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Is there a more formal or better way of phrasing "in the future"?

Example:

Please refrain from using said substance in the future.

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  • 6
    Why do you think "in the future" is informal? Sep 2, 2014 at 15:50
  • "Please abstain from further use of substance X"
    – Othya
    Sep 2, 2014 at 15:55
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    What @Kevin said. But although in [the] future isn't "informal", it's not particularly "formal" either. Whereas henceforth is definitely a "more formal" alternative. Sep 2, 2014 at 15:58
  • Thank you for the comments. I guess as a non-native speaker I found it to be informal through my native tongue. I see now there's nothing wrong about it, however I do like the alternative henceforth.
    – Therkel
    Sep 3, 2014 at 16:25

5 Answers 5

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In addition to the excellent suggestions by FumbleFingers (henceforth) and bib (prospectively), hereafter might work.

But as other commenters have observed, "in the future" is not at all informal. In fact, I would rate it as slightly more formal than the frequently heard "going forward" and "from now on"—and considerably more formal than "by-and-by."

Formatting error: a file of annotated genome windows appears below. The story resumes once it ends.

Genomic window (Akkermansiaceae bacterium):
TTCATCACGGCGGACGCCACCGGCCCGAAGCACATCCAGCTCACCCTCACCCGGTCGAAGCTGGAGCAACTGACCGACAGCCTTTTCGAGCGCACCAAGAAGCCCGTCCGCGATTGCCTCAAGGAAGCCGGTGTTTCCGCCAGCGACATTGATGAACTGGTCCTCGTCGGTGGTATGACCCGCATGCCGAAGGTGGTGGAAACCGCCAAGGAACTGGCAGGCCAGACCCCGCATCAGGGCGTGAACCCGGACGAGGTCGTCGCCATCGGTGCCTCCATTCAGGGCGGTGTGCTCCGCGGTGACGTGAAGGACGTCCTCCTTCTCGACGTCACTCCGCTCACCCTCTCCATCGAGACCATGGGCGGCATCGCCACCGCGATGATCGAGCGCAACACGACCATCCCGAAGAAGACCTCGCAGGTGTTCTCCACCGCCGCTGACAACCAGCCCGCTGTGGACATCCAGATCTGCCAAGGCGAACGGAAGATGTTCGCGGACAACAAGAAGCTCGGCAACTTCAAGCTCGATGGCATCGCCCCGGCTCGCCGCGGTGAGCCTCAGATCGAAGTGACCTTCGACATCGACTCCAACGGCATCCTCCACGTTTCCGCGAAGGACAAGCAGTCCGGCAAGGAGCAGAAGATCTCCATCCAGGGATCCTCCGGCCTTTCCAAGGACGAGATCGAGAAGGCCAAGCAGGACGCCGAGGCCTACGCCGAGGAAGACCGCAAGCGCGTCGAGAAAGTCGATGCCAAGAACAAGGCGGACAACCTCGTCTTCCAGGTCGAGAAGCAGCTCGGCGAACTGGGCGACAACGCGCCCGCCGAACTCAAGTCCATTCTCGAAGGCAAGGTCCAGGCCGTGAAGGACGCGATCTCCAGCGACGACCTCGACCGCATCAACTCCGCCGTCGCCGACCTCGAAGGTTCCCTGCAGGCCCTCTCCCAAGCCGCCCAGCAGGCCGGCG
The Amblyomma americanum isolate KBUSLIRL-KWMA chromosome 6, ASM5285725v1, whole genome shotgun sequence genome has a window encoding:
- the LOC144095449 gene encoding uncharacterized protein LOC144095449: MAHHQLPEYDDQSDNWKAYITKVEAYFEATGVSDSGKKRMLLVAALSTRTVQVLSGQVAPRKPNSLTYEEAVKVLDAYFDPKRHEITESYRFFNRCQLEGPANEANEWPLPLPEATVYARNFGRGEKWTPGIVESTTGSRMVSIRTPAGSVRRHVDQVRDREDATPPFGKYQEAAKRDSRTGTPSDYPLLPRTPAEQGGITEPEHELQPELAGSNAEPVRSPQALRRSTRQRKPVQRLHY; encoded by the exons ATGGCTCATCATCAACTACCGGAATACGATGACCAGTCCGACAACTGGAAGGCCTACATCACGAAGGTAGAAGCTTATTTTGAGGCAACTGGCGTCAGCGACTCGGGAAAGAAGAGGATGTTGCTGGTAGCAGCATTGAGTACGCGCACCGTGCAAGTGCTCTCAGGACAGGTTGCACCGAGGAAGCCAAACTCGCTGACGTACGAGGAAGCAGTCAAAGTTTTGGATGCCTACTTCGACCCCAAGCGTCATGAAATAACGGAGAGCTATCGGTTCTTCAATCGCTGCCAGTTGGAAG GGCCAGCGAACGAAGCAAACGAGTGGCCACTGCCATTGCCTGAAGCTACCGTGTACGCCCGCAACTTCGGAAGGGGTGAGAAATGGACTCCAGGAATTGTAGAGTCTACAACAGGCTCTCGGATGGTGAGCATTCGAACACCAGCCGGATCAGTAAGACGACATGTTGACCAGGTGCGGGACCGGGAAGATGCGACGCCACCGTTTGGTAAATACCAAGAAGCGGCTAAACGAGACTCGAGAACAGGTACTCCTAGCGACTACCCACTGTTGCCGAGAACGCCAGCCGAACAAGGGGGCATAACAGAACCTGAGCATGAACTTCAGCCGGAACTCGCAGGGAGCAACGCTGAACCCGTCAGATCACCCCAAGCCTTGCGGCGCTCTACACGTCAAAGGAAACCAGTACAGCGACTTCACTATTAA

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In the future is likely redundant. You could just say,

Please refrain from using said substance.

The only situation in which you do need to say in the future would be if you caught someone in the act of using the substance, but wished to grant an exception to the rule for the current infraction. In that case, in the future would be a perfectly natural and formal way to express that.

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  • That makes sense. I didn't realize I made the phrase redundant in the original example.
    – Therkel
    Sep 3, 2014 at 16:28
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You could use the adverb prospectively. The adjective form prospective, defined in Oxford Dictionaries Online as

Likely to happen at a future date; concerned with or applying to the future: a meeting to discuss prospective changes in government legislation

In your example

Please prospectively refrain from using said substance.

However, it sounds beyond formal, sliding into stilted.

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Henceforth may work if you mean "continuously in the future", but I don't believe it will work for a specific point in the future.

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"Moving forward" / "Outlook"

Moving Forward:

  • "How will the UN manage the Syrian refugee crisis moving forward?"

  • "Lightning vs. USB-C: Which connector will Apple move forward with?"

Outlook:

  • "The Bitcoin Market: The outlook of cryptocurrencies and the roles they will play in the global economy."
  • "What is the short-term outlook of gas prices?"

Note:

@FumbleFingers is totally right in regards to how "in the future" is neither formal or informal.

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